streets that effectively incorporate and streamline the District’s curbside
operational activity. These low-traffic streets remain quiet, providing a green
and comfortable respite from the bustle of Broadway. Mercer Street also
provides a much-needed southbound bikeway connection through SoHo.

Pedestrianize Prince Street and Howard Street: Prince and
Howard Streets adjacent to Broadway will become public plazas featuring
seating, greenery, a cafe kiosk, and  neighborhood-appropriate programming. These
plazas will increase the District’s supply of usable public space and enhance
pedestrian comfort and safety, while improving access and relieving congestion
around subway entrances.

Reclaim Broome as a local street: Broome Street will no longer operate as a tunnel on-ramp, and instead offer expanded, usable public space, greenery, and cycling facilities that serve the needs of SoHo residents, workers, and visitors. This will be achieved through diverting all tunnel-bound traffic to the perimeter of the SoHo ‘superblock;’ reducing vehicular travel lanes from two to one, adding a dedicated westbound bikeway linking Chrystie Street and Hudson Street; and allocating remaining space for public realm amenities.

Rendering of pedestrianized Prince Street

Adelaide Polsinelli, a vice chairman at the real estate brokerage
Compass who specializes in the sale of commercial retail property around the
city, said the Vision Plan offers a constructive solution to a longtime problem
in the neighborhood.

“In many ways, Soho has become a victim of its own success
as a retail hot spot,” said Polsinelli. “Its eclectic mix of stores, boutiques,
bars and restaurants have drawn ever more visitors while the number of businesses
operating there has mushroomed. All of this has happened during a distinct lack
of improvements to the streetscape and the type of small-scale improvements offered
in the Vision Plan would go a long way to improving quality of life for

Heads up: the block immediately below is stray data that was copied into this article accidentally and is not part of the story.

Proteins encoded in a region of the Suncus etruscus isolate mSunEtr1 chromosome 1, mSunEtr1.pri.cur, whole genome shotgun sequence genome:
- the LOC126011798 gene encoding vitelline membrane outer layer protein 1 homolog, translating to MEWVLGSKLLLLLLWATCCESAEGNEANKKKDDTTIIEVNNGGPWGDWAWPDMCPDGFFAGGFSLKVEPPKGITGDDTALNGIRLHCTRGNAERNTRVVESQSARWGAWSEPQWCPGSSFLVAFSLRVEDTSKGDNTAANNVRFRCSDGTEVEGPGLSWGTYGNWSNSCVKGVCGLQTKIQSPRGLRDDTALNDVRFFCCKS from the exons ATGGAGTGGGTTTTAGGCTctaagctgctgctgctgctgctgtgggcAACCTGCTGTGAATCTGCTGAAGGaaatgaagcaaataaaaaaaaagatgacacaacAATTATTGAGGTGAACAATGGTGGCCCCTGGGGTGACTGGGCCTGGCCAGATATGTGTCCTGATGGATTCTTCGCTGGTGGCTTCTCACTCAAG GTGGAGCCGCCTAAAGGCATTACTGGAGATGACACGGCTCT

everyone.”

Local resident Anders Host agrees. “I think this vision is a
giant leap forward in terms of quality of life for those of us who live in and
visit SoHo,” said Holst. “SoHo is such a great neighborhood, with cool
restaurants, bars, and stores and charming cobblestones and cast-iron
architecture, but there are some important issues that we need to fix.

“The Broome Street Symphony, which is performed every
afternoon with cars honking, bumper to bumper, is not only dangerous but also
detrimental to our health. I am glad we are taking a bold stance on these
issues to create a greener and more human environment for future generations.”

The popular Museum of Ice Cream at 558 Broadway is another
supporter. Cofounder Manish Vora said she believes the future of NYC is a
return to a carless, pedestrian- and bike-friendly city.

Commercial property owner Greg Kraut said the plan would allow people to “move more efficiently enabling an improved operational and aesthetic experience.”

Mercer Street be southbound bikeway connection through SoHo.

With no official mandate to actually implement the Vision
Plan, the SoHo Broadway Initiative said that, for now, they’ll be looking for
community feedback from the October demonstrations and conducting traffic and
parking studies.

They are also looking to engage with local elected officials, City agencies and community stakeholders to figure out how much support there is for the plan overall and where the money to implement it would come from.